Study: Frequent Social Media Use May Take Toll On Teens’ Mental Health

ATLANTA (CBS Atlanta) — Frequent social media use could have a negative impact on young people’s mental health, according to a new study.

For many teens, going even an hour without checking Facebook, Instagram, or Twitter is a struggle. Twenty-four percent of teenagers go online “almost constantly,” according to a recent Pew Research Center study.

But more alarming than the time spent are the negative consequences that young people may suffer from due to too much screen-time.

The study, from Ottawa Public Health, suggests that teens who use social media sites for two hours or more daily are at risk for poor mental health, psychological distress and suicidal thoughts, as reported by Huffington Post.

Researchers looked at data from 750 students in grades seven through 12 who took the 2013 Ontario Student Drug Use and Health Survey. The study found that 25 percent of students surveyed reported spending at least two hours a day on social networking sites. These same students were categorized as reporting more poor mental health issues, symptoms of anxiety and depression, and suicidal thoughts.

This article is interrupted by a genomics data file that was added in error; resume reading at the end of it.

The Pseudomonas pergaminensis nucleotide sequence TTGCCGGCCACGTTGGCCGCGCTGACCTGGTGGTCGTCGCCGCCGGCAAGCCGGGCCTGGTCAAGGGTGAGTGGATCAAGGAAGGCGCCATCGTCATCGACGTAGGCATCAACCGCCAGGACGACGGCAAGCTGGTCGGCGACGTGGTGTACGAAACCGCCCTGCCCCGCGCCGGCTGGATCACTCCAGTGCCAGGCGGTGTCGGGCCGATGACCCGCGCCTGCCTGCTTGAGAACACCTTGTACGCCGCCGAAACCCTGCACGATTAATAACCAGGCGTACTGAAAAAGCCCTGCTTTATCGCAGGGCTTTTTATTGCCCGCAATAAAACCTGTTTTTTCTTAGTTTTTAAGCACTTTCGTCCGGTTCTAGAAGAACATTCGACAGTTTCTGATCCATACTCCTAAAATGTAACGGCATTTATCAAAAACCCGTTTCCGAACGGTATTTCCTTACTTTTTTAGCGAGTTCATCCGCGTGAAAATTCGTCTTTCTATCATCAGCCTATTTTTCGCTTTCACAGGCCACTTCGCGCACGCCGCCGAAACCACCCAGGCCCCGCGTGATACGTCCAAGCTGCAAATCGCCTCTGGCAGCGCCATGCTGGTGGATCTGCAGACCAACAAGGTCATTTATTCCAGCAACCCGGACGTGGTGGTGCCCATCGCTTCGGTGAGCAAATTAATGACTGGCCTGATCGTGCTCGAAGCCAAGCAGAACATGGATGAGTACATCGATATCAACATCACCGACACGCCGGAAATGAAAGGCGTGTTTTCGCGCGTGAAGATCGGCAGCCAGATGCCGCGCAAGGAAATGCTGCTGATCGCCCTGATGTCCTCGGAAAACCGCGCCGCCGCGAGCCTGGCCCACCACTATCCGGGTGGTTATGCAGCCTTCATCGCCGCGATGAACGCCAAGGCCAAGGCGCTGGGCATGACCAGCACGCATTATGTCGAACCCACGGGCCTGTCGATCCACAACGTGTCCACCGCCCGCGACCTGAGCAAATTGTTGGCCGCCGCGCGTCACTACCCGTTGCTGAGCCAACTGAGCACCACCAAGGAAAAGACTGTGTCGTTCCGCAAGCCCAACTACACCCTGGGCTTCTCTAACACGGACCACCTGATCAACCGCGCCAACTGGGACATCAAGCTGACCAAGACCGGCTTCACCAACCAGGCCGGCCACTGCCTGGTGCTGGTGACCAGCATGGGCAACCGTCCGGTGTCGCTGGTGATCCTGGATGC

“It could be that teens with mental health problems are seeking out interactions as they are feeling isolated and alone,” Dr. Hugues Sampasa-Kayinga, the study’s lead author, told The Huffington Post in an email. “Or they would like to satisfy unmet needs for face-to-face mental health support.”

Sampasa-Kayinga notes that the link between social media and mental health issues is complicated, and that simple use of sites like Facebook and Twitter “cannot fully explain by itself the occurrence of mental health problems.”

Researchers are now investigating how this issue might be fixed, and in some cases turning the problem into the solution.

“We see social networking sites, which may be a problem for some, also being a solution,” Dr. Brenda K. Wiederhold of the Interactive Media Institute in San Diego said, as reported by Huffington Post. “Since teens are on the sites, it is the perfect place for public health and service providers to reach out and connect with this vulnerable population and provide health promotion systems and supports.”

Experts also suggest parents pay attention to how much time teens are spending on these sites and its possible link to mental health issues.

The research was published online on July 13 in the journal Cyberpsychology, Behavior, and Social Networking.

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